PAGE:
American taxpayers incur cost of the Super Bowl

The 49th annual Super Bowl on Sunday evening has had America in a media frenzy all week long. The anticipation and festivities surrounding the two undisputed top teams in the National Football League would seemingly be a boon to the precious U.S. economy, and it is; but who exactly is profiting, and who is paying?

According to MarketWatch, the American taxpayer is again footing the bill for 2015’s big game, as they have been for decades. $308 million of the $455 million needed to pay for the construction of University of Phoenix Stadium in Glendale, Ariz., was financed with public money.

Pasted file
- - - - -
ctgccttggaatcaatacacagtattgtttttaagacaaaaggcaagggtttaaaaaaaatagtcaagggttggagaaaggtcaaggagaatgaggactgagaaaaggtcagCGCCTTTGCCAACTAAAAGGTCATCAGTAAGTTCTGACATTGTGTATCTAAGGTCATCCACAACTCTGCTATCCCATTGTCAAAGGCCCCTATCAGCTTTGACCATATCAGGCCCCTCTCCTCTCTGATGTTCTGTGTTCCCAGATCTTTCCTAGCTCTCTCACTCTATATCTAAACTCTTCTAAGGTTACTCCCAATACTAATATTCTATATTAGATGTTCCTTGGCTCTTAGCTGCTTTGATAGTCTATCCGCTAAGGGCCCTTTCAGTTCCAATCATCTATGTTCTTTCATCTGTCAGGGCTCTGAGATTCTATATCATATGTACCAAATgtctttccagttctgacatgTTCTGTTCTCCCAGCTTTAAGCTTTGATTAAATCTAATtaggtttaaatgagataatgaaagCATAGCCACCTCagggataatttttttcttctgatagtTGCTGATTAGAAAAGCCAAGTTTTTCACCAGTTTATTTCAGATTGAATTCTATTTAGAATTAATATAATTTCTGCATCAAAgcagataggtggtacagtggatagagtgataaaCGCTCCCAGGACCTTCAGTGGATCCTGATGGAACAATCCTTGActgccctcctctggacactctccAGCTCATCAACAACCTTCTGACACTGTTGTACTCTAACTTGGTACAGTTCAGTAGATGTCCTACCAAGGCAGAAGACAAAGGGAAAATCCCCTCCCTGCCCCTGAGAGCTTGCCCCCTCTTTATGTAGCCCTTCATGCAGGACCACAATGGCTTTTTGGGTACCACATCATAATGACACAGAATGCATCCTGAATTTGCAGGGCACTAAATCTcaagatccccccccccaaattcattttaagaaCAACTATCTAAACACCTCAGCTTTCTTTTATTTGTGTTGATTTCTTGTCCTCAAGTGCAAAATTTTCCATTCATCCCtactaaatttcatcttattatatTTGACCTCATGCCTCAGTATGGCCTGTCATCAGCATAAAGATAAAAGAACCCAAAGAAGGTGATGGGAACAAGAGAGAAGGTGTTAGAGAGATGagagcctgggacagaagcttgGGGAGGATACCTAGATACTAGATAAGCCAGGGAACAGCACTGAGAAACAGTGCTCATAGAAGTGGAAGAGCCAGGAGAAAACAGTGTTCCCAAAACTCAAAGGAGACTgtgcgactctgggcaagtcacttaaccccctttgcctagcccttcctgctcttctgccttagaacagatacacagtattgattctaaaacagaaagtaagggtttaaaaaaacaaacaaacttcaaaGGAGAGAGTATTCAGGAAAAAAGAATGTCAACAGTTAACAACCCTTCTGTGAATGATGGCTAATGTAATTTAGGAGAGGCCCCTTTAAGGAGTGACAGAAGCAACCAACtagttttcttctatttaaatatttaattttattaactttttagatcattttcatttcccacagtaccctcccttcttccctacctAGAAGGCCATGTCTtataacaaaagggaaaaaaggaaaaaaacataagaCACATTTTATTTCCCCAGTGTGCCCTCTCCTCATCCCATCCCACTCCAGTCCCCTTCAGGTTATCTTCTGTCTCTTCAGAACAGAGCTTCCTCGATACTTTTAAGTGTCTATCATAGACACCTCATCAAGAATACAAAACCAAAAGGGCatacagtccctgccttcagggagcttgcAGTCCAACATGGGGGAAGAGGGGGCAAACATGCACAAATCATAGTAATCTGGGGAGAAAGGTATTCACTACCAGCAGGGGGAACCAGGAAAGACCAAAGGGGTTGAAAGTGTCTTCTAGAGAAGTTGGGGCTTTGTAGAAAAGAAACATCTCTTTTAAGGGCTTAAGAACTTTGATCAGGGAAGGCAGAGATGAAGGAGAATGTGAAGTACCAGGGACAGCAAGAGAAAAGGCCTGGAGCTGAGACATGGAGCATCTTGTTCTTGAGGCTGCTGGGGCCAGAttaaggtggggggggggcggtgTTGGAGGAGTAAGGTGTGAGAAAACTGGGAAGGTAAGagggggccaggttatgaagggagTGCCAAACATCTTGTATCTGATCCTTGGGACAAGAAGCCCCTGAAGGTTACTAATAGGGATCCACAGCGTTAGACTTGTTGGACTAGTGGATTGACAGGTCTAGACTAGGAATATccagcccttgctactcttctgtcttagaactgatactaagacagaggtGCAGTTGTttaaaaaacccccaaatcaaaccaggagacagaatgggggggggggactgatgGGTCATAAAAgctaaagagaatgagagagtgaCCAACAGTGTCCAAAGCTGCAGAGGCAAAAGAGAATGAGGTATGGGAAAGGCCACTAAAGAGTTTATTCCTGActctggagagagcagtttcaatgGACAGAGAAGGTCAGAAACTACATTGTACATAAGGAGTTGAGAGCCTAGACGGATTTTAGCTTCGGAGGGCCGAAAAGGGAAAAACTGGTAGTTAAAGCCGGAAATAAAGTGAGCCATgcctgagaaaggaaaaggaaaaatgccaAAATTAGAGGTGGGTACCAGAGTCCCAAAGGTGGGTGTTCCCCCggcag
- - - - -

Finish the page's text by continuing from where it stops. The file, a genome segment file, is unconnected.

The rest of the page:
The mayor of the Super Bowl host city recently complained about this unavoidable situation:

“I totally believe we will lose money (on the Super Bowl this year),” he said. 

The last time Glendale hosted the Super Bowl in 2008, the mayor estimates that his town lost $1 million overall.

This isn’t just a Super Bowl phenomenon either: 30 of the 32 NFL teams have taken taxpayer money to build their stadiums. The city of Seattle, for example, owes $300 of the $460 million it took to build the home of the Seahawks.

The state of Massachusetts, on the other hand, got off easy in only having to pitch in $72 million to erect Gillette Stadium for the Patriots.


[MarketWatch] [Photo courtesy Donald Miralle/Getty Images]